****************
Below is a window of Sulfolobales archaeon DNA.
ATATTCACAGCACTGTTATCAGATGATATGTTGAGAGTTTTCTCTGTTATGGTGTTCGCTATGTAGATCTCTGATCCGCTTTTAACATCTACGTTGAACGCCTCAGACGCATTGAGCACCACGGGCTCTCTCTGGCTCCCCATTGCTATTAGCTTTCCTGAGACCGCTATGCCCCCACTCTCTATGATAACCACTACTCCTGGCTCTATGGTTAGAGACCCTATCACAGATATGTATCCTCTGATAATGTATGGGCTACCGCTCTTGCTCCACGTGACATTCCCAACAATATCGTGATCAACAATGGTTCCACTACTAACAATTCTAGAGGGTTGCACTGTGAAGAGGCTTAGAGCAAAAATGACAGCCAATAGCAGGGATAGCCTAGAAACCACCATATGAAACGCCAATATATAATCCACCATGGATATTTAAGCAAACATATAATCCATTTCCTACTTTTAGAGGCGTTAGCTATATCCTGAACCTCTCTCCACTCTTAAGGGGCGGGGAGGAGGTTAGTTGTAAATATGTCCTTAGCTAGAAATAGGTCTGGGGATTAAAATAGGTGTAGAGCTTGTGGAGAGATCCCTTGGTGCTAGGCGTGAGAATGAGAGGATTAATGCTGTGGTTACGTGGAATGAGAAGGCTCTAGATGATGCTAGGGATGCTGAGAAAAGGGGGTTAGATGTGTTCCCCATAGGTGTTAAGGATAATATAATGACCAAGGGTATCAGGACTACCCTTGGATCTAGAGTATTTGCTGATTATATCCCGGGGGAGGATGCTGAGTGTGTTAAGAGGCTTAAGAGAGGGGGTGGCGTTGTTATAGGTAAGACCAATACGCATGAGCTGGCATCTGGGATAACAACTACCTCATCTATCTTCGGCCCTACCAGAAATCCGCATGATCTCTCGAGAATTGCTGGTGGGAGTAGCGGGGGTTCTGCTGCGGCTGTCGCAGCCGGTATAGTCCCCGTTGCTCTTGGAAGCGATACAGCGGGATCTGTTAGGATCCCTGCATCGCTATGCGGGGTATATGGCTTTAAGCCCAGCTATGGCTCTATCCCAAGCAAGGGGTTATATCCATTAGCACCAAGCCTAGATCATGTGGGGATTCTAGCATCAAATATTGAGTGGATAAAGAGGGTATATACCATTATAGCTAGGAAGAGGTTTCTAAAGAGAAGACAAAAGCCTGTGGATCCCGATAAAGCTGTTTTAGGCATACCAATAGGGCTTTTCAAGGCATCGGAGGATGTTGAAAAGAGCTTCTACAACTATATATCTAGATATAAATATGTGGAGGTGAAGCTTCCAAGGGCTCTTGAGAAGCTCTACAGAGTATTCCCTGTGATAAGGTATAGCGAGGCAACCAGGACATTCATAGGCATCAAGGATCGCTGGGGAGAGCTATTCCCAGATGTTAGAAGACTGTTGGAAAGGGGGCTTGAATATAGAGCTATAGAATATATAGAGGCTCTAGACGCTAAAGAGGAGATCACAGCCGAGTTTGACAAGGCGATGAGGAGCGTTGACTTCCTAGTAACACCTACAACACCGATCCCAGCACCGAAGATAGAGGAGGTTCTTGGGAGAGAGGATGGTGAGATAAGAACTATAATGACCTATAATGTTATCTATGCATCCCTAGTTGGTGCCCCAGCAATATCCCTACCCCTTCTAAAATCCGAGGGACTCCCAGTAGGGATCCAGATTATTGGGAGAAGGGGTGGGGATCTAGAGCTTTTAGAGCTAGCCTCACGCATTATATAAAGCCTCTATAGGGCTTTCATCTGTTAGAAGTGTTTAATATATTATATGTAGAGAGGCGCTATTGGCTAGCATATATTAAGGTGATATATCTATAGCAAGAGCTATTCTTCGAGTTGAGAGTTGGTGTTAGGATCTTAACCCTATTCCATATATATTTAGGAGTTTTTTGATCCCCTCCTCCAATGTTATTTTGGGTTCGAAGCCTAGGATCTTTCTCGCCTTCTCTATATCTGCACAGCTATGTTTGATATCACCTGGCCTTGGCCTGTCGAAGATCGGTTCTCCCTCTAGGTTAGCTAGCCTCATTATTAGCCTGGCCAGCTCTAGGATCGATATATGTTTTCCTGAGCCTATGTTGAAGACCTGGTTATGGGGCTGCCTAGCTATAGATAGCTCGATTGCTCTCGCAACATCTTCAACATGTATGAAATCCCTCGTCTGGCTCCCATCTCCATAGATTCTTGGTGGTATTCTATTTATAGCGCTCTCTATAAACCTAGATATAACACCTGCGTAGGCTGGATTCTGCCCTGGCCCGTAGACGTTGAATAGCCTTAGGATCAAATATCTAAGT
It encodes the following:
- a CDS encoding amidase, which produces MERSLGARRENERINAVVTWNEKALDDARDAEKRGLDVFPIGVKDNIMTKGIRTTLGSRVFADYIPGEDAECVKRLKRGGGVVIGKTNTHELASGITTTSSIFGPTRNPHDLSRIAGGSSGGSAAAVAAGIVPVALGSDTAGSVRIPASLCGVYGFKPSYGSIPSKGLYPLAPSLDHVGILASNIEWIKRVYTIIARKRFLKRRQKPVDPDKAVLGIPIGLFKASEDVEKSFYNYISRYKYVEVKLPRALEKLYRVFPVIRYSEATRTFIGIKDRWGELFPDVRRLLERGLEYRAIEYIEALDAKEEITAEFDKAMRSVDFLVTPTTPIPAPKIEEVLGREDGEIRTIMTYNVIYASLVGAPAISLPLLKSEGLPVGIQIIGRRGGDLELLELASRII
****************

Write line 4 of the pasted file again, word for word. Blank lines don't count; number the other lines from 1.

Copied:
- a CDS encoding amidase, which produces MERSLGARRENERINAVVTWNEKALDDARDAEKRGLDVFPIGVKDNIMTKGIRTTLGSRVFADYIPGEDAECVKRLKRGGGVVIGKTNTHELASGITTTSSIFGPTRNPHDLSRIAGGSSGGSAAAVAAGIVPVALGSDTAGSVRIPASLCGVYGFKPSYGSIPSKGLYPLAPSLDHVGILASNIEWIKRVYTIIARKRFLKRRQKPVDPDKAVLGIPIGLFKASEDVEKSFYNYISRYKYVEVKLPRALEKLYRVFPVIRYSEATRTFIGIKDRWGELFPDVRRLLERGLEYRAIEYIEALDAKEEITAEFDKAMRSVDFLVTPTTPIPAPKIEEVLGREDGEIRTIMTYNVIYASLVGAPAISLPLLKSEGLPVGIQIIGRRGGDLELLELASRII